In mathematics, a quotient algebra, , also called a factor algebra is obtained by partitioning the elements of an algebra in equivalence classes given by a congruence, that is an equivalence relation that is additionally compatible with all the operations of the algebra, in the formal sense...

G/(ker f).
The first isomorphism theorem for Mal'cev algebras states that this quotient algebra is naturally isomorphic to the image of f (which is a subalgebra of B).

The connection between this and the congruence relation is for more general types of algebras is as follows.
First, the kernel-as-an-ideal is the equivalence class of the neutral element eA under the kernel-as-a-congruence. For the converse direction, we need the notion of quotient
Quotient
In mathematics, a quotient is the result of division. For example, when dividing 6 by 3, the quotient is 2, while 6 is called the dividend, and 3 the divisor. The quotient further is expressed as the number of times the divisor divides into the dividend e.g. The quotient of 6 and 2 is also 3.A...

in the Mal'cev algebra (which is division
Division (mathematics)
right|thumb|200px|20 \div 4=5In mathematics, especially in elementary arithmetic, division is an arithmetic operation.Specifically, if c times b equals a, written:c \times b = a\,...

on either side for groups and subtraction
Subtraction
In arithmetic, subtraction is one of the four basic binary operations; it is the inverse of addition, meaning that if we start with any number and add any number and then subtract the same number we added, we return to the number we started with...

for vector spaces, modules, and rings).
Using this, elements a and a of A are equivalent under the kernel-as-a-congruence if and only if their quotient a/a is an element of the kernel-as-an-ideal.

## Algebras with nonalgebraic structure

Sometimes algebras are equipped with a nonalgebraic structure in addition to their algebraic operations.
For example, one may consider topological group
Topological group
In mathematics, a topological group is a group G together with a topology on G such that the group's binary operation and the group's inverse function are continuous functions with respect to the topology. A topological group is a mathematical object with both an algebraic structure and a...

s or topological vector space
Topological vector space
In mathematics, a topological vector space is one of the basic structures investigated in functional analysis...

s, with are equipped with a topology.
In this case, we would expect the homomorphism f to preserve this additional structure; in the topological examples, we would want f to be a continuous map.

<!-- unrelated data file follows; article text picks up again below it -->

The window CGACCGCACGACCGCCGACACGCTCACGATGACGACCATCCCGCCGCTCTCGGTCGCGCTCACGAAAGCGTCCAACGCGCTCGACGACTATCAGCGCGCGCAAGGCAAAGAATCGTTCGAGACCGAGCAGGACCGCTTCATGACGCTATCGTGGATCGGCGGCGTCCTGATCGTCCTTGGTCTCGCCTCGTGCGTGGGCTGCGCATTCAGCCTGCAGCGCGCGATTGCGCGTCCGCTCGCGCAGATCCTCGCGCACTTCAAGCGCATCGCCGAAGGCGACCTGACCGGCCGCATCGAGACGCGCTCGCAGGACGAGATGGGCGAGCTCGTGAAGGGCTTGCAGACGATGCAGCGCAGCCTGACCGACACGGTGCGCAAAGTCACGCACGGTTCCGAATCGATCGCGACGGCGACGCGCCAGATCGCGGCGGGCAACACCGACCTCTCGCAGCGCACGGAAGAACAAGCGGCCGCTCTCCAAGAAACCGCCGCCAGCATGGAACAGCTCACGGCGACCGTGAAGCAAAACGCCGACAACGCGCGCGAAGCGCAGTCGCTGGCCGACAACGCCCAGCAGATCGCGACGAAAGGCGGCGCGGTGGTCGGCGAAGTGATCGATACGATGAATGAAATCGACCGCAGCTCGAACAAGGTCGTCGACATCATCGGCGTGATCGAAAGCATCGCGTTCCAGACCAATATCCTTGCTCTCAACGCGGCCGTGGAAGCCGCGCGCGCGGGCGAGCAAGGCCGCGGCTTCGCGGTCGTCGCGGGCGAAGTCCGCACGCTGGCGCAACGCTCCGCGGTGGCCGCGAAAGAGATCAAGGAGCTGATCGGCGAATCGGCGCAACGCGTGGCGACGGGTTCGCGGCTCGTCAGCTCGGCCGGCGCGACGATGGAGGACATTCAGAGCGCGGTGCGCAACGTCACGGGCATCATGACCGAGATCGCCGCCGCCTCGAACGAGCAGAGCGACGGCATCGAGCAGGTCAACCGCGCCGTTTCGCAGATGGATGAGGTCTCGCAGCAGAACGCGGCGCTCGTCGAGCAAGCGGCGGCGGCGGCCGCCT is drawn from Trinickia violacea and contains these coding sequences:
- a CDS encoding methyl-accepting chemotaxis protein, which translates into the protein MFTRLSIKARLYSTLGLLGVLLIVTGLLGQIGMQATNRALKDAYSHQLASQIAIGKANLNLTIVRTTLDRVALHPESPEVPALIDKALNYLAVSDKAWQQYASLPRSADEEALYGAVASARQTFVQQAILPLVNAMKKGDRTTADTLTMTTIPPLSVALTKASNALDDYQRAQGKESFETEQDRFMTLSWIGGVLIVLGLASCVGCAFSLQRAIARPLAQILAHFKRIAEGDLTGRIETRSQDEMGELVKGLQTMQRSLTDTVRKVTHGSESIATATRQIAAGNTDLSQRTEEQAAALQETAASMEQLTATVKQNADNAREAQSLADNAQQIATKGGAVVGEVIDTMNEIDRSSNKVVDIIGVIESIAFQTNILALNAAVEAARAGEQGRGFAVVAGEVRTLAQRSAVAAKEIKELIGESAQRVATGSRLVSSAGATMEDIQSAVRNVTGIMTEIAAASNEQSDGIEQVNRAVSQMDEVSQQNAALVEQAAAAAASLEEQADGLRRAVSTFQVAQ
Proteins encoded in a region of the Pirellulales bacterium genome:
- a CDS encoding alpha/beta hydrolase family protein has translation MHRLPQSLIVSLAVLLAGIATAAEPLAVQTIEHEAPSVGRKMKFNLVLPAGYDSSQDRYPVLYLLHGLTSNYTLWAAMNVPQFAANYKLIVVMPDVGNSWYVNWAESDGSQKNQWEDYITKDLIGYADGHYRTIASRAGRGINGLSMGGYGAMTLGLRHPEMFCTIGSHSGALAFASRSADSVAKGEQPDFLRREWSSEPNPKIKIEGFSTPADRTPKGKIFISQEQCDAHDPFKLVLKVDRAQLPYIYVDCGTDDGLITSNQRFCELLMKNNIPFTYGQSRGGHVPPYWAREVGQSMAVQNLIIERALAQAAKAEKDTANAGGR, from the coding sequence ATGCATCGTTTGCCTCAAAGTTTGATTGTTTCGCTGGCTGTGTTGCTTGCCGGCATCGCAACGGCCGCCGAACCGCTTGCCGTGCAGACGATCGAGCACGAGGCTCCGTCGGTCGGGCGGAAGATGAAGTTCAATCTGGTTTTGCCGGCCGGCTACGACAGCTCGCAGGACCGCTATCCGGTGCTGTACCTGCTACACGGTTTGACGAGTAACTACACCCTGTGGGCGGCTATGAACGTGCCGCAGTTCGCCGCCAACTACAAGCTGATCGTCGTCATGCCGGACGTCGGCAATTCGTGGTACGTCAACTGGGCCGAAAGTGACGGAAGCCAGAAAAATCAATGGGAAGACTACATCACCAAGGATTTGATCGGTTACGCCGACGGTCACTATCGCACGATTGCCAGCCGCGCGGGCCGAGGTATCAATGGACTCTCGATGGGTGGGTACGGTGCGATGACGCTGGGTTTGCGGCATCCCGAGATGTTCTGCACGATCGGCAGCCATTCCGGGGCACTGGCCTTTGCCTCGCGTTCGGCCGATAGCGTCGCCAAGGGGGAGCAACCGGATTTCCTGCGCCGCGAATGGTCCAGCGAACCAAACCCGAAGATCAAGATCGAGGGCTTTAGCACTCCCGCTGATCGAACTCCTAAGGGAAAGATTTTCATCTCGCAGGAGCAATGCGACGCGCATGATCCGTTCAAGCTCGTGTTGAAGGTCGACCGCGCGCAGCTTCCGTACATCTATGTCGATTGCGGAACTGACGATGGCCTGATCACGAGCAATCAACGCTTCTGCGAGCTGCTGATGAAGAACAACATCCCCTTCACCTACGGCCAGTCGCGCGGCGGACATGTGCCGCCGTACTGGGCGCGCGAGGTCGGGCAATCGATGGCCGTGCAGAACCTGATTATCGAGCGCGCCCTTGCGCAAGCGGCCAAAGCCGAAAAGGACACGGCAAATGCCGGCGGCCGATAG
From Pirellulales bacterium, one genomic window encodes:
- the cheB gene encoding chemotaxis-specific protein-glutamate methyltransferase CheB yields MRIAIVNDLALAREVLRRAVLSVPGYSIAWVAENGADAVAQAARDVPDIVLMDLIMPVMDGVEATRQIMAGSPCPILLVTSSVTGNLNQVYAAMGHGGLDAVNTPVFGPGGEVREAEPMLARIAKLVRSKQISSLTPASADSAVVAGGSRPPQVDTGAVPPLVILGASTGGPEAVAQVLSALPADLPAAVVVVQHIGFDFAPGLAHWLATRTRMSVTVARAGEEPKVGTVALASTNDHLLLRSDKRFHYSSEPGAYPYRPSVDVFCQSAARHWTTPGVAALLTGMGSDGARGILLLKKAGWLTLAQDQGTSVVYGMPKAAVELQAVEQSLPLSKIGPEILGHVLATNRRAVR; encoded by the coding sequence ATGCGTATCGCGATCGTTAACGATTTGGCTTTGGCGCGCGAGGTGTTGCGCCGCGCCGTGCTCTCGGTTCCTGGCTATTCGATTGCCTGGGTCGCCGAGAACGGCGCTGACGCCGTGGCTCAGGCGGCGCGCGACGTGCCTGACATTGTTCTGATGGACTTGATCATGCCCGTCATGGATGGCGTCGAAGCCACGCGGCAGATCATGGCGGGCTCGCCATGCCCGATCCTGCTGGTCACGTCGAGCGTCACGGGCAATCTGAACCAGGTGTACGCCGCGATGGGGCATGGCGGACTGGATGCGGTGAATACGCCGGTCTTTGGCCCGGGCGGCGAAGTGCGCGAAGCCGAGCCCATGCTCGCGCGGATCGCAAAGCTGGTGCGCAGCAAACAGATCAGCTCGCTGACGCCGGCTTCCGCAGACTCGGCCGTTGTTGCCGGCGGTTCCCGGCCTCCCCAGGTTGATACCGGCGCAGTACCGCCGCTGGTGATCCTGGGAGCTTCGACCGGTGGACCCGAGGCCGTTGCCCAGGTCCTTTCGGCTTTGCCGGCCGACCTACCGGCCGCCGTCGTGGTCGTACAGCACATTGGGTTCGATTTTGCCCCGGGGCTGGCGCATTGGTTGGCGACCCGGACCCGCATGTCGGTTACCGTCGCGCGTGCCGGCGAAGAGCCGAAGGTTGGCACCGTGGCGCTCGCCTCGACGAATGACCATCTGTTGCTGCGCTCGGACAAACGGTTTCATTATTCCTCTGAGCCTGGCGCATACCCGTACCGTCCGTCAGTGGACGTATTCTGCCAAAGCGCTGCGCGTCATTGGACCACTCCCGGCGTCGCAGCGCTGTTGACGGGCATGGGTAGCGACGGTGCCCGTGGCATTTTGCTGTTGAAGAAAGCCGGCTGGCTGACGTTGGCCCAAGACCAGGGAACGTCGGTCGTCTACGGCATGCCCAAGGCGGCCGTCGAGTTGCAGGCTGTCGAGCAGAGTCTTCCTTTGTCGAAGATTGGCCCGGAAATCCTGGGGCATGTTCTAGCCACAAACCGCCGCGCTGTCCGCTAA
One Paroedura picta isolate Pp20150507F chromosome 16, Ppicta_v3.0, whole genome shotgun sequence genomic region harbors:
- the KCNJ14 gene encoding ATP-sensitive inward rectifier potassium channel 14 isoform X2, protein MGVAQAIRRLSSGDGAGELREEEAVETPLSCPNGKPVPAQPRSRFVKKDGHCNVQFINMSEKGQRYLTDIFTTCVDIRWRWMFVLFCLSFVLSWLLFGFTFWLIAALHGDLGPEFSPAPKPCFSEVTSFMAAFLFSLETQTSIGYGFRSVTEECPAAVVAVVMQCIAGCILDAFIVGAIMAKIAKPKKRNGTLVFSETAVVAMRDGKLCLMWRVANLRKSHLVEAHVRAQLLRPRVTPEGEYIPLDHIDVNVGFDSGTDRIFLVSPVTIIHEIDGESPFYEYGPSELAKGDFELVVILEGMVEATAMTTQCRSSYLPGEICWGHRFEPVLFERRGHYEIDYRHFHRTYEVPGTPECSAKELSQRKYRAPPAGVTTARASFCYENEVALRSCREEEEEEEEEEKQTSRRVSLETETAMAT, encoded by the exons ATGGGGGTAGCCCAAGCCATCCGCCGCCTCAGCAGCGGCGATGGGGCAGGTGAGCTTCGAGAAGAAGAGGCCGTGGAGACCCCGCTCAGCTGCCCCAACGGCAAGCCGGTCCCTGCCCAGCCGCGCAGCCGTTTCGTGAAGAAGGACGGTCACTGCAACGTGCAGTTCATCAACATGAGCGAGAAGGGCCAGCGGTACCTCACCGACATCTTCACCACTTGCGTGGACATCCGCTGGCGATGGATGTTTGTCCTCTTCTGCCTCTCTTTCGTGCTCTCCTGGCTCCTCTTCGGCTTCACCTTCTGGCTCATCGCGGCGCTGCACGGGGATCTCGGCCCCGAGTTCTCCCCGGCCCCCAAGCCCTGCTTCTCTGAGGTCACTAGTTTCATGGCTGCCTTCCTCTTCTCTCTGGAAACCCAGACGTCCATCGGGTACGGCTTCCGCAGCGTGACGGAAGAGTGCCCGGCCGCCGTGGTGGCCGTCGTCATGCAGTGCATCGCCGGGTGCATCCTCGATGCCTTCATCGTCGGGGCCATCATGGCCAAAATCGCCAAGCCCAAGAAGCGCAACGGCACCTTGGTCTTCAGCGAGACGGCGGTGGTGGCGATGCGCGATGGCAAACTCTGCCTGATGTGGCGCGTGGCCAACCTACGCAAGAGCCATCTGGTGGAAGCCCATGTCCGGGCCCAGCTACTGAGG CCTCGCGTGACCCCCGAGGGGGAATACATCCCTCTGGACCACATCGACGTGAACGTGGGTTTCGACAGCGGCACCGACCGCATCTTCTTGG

The process may run into a snag with the quotient algebras, which may not be well-behaved.
In the topological examples, we can avoid problems by requiring that topological algebraic structures be Hausdorff
Hausdorff space
In topology and related branches of mathematics, a Hausdorff space, separated space or T2 space is a topological space in which distinct points have disjoint neighbourhoods. Of the many separation axioms that can be imposed on a topological space, the "Hausdorff condition" is the most frequently...

(as is usually done); then the kernel (however it is constructed) will be a closed set
Closed set
In geometry, topology, and related branches of mathematics, a closed set is a set whose complement is an open set. In a topological space, a closed set can be defined as a set which contains all its limit points...

and the quotient space will work fine (and also be Hausdorff).

## Kernels in category theory

The notion of kernel in category theory
Category theory
Category theory is an area of study in mathematics that examines in an abstract way the properties of particular mathematical concepts, by formalising them as collections of objects and arrows , where these collections satisfy certain basic conditions...

is a generalisation of the kernels of abelian algebras; see Kernel (category theory)
Kernel (category theory)
In category theory and its applications to other branches of mathematics, kernels are a generalization of the kernels of group homomorphisms, the kernels of module homomorphisms and certain other kernels from algebra...

.
The categorical generalisation of the kernel as a congruence relation is the kernel pair.
(There is also the notion of difference kernel, or binary equaliser
Equaliser
In mathematics, an equaliser, or equalizer, is a set of arguments where two or more functions have equal values.An equaliser is the solution set of an equation.In certain contexts, a difference kernel is the equaliser of exactly two functions....

.)